Anemia is a common problem among older adults occurring in over 10% of community dwelling older persons and exceeding 50% among the frail elderly. A consistent and independent relationship exists between anemia and a heightened risk of adverse consequences in the elderly including impaired function, more disability, worse quality of life, greater hospitalization, and higher mortality. The expanding population of older adults and high prevalence of anemia translates into substantial anemia related morbidity and mortality. As a potentially modifiable factor, anemia is a highly promising target for correction. Nevertheless, interventional studies for anemia in older adults are limited. For the majority of cases of anemia in the elderly, a cause can be identified. However, approximately 1/3rd of cases remain "unexplained" after initial diagnostic testing. This "unexplained anemia in the elderly" (UAE) can be clinically defined and also translates into increased mortality. Since the risks and benefits of treatment are unknown, UAE is ideally suited for therapeutic studies. We propose creating the Partnership for Anemia: Clinical and Translational Trials (PACTTE) consortium by partnering the Duke Clinical Research Center as a coordinating center, with a network of sites and accomplished investigators, to design and conduct clinical and translational trials in UAE. To discern the influence of anemia correction in older adults, a uniform panel of geriatric instruments that assess function, quality of life, and cognition will be employed in each trial. Our initial protocol will consist of a randomized treatment trial of (ESA) or placebo among UAE patients 70 years and older. We hypothesize that ESA treatment of UAE will improve self report physical function as measured by the short-form 36 physical component score (SF36-PCS).We believe that hypothesis directed translational studies will lead to key insights that will enable creating a subsequent generation of rationally designed interventional studies. To that end, a biorepository core will be established by obtaining peripheral blood and when available, marrow samples from subjects enrolled on studies. We expect our research will have far-reaching implications ranging from 1) developing a standard panel of geriatric instruments applicable to any anemia interventional trial in older adults 2) determining whether ESA for UAE is safe and adequately improves functional status to justify larger scale clinical trials 3) elucidating major mechanisms leading to UAE that will guide future trials and research.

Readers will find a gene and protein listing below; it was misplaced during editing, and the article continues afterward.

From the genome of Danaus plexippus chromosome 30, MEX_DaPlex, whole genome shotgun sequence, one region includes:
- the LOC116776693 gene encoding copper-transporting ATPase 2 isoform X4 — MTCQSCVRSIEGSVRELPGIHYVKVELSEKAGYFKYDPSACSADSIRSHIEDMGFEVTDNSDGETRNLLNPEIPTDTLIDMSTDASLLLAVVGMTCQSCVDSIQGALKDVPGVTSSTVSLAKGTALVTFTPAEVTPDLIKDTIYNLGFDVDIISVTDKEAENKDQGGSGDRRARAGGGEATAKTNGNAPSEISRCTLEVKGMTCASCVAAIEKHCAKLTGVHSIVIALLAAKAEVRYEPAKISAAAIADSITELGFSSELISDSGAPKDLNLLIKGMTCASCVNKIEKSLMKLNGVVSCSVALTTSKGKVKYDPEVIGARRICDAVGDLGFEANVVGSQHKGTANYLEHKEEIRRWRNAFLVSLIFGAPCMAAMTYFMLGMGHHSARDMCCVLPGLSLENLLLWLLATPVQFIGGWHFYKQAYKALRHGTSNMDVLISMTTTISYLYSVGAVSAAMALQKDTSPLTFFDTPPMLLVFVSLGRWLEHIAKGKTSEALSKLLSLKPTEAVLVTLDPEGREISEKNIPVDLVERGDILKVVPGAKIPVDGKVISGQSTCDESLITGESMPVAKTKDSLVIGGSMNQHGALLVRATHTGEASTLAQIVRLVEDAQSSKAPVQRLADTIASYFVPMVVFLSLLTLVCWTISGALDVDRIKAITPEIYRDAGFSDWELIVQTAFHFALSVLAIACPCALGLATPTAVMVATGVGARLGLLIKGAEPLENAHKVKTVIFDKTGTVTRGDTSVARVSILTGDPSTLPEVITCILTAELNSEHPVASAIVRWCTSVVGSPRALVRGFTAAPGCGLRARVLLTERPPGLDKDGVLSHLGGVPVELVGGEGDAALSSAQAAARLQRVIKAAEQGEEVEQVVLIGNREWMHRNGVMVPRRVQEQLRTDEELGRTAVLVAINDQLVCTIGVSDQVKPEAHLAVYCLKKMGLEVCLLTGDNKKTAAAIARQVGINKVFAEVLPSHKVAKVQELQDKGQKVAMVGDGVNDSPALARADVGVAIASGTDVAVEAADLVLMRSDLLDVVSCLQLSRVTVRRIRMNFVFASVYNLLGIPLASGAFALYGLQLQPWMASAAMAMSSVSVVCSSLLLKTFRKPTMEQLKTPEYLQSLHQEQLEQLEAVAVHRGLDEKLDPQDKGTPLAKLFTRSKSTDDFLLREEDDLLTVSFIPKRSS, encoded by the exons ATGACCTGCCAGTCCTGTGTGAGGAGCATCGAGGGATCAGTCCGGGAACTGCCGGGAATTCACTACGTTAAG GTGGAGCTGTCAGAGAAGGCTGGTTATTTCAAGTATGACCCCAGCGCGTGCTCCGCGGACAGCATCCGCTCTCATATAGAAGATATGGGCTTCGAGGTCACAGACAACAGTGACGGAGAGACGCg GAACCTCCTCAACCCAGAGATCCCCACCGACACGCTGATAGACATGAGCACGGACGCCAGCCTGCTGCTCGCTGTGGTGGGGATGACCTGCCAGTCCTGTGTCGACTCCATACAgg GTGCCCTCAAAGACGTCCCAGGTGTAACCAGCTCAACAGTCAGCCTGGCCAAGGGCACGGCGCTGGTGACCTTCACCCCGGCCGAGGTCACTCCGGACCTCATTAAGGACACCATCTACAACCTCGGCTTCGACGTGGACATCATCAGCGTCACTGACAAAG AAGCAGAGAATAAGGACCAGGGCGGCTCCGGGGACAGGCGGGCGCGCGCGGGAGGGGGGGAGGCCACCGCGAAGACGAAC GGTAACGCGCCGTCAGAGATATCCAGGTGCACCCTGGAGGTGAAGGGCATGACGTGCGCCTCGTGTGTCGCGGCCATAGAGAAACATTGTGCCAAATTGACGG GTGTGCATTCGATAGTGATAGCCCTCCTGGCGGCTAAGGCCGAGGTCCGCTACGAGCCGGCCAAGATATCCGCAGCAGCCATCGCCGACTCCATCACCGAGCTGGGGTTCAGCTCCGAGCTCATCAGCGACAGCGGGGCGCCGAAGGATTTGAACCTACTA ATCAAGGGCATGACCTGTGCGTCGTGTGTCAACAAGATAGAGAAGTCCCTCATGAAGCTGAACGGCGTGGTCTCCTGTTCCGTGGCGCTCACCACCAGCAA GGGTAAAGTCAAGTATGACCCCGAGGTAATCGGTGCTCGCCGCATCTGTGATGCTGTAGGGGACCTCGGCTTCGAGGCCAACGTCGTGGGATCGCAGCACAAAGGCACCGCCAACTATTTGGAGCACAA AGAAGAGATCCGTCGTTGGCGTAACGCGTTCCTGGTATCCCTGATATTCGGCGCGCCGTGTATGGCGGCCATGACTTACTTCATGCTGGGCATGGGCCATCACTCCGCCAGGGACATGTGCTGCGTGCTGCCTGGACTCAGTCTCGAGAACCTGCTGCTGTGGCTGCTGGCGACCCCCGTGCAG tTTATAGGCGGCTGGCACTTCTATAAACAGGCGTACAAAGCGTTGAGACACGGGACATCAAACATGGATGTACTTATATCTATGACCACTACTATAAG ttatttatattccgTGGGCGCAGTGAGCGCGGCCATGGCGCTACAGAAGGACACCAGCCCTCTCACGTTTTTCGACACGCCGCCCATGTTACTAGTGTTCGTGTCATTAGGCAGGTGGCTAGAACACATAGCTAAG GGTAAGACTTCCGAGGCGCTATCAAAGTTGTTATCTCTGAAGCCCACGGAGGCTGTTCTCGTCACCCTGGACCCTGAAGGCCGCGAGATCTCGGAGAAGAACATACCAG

For the majority of cases of anemia in the elderly, a cause can be identified. For some, anemia may be corrected by treating the underlying cause. Nevertheless, approximately 1/3rd of anemia cases remain "unexplained" after initial diagnostic testing, representing the largest diagnostic category of anemia. This Unexplained anemia in the elderly (UAA) can be clinically defined and also shows increased mortality. As the risks or benefits of treatment are completely unknown, UAE is ideally suited for interventional trials.
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